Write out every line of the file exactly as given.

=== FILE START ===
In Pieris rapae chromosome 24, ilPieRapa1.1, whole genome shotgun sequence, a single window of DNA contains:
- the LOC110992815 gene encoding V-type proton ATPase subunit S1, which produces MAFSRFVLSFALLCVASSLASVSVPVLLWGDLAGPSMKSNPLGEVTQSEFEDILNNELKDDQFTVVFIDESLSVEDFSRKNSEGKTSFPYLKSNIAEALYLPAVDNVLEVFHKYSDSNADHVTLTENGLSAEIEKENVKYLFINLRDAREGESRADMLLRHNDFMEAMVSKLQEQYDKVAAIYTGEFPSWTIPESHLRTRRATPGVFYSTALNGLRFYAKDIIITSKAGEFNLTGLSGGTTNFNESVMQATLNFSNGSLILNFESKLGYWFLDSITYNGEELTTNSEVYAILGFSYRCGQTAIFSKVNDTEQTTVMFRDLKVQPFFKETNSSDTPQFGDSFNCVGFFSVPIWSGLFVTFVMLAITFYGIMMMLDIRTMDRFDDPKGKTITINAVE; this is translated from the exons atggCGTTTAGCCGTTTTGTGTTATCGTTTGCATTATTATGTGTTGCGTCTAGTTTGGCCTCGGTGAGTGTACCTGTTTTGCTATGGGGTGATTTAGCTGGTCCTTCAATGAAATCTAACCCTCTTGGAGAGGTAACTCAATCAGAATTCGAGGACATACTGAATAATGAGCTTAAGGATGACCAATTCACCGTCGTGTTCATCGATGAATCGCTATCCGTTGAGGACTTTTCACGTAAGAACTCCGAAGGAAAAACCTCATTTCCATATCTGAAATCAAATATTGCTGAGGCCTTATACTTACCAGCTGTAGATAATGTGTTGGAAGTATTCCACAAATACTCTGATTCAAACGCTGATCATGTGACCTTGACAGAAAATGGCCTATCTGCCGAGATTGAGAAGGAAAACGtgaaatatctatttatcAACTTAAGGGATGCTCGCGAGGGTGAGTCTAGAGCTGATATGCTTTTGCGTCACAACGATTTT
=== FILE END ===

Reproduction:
In Pieris rapae chromosome 24, ilPieRapa1.1, whole genome shotgun sequence, a single window of DNA contains:
- the LOC110992815 gene encoding V-type proton ATPase subunit S1, which produces MAFSRFVLSFALLCVASSLASVSVPVLLWGDLAGPSMKSNPLGEVTQSEFEDILNNELKDDQFTVVFIDESLSVEDFSRKNSEGKTSFPYLKSNIAEALYLPAVDNVLEVFHKYSDSNADHVTLTENGLSAEIEKENVKYLFINLRDAREGESRADMLLRHNDFMEAMVSKLQEQYDKVAAIYTGEFPSWTIPESHLRTRRATPGVFYSTALNGLRFYAKDIIITSKAGEFNLTGLSGGTTNFNESVMQATLNFSNGSLILNFESKLGYWFLDSITYNGEELTTNSEVYAILGFSYRCGQTAIFSKVNDTEQTTVMFRDLKVQPFFKETNSSDTPQFGDSFNCVGFFSVPIWSGLFVTFVMLAITFYGIMMMLDIRTMDRFDDPKGKTITINAVE; this is translated from the exons atggCGTTTAGCCGTTTTGTGTTATCGTTTGCATTATTATGTGTTGCGTCTAGTTTGGCCTCGGTGAGTGTACCTGTTTTGCTATGGGGTGATTTAGCTGGTCCTTCAATGAAATCTAACCCTCTTGGAGAGGTAACTCAATCAGAATTCGAGGACATACTGAATAATGAGCTTAAGGATGACCAATTCACCGTCGTGTTCATCGATGAATCGCTATCCGTTGAGGACTTTTCACGTAAGAACTCCGAAGGAAAAACCTCATTTCCATATCTGAAATCAAATATTGCTGAGGCCTTATACTTACCAGCTGTAGATAATGTGTTGGAAGTATTCCACAAATACTCTGATTCAAACGCTGATCATGTGACCTTGACAGAAAATGGCCTATCTGCCGAGATTGAGAAGGAAAACGtgaaatatctatttatcAACTTAAGGGATGCTCGCGAGGGTGAGTCTAGAGCTGATATGCTTTTGCGTCACAACGATTTT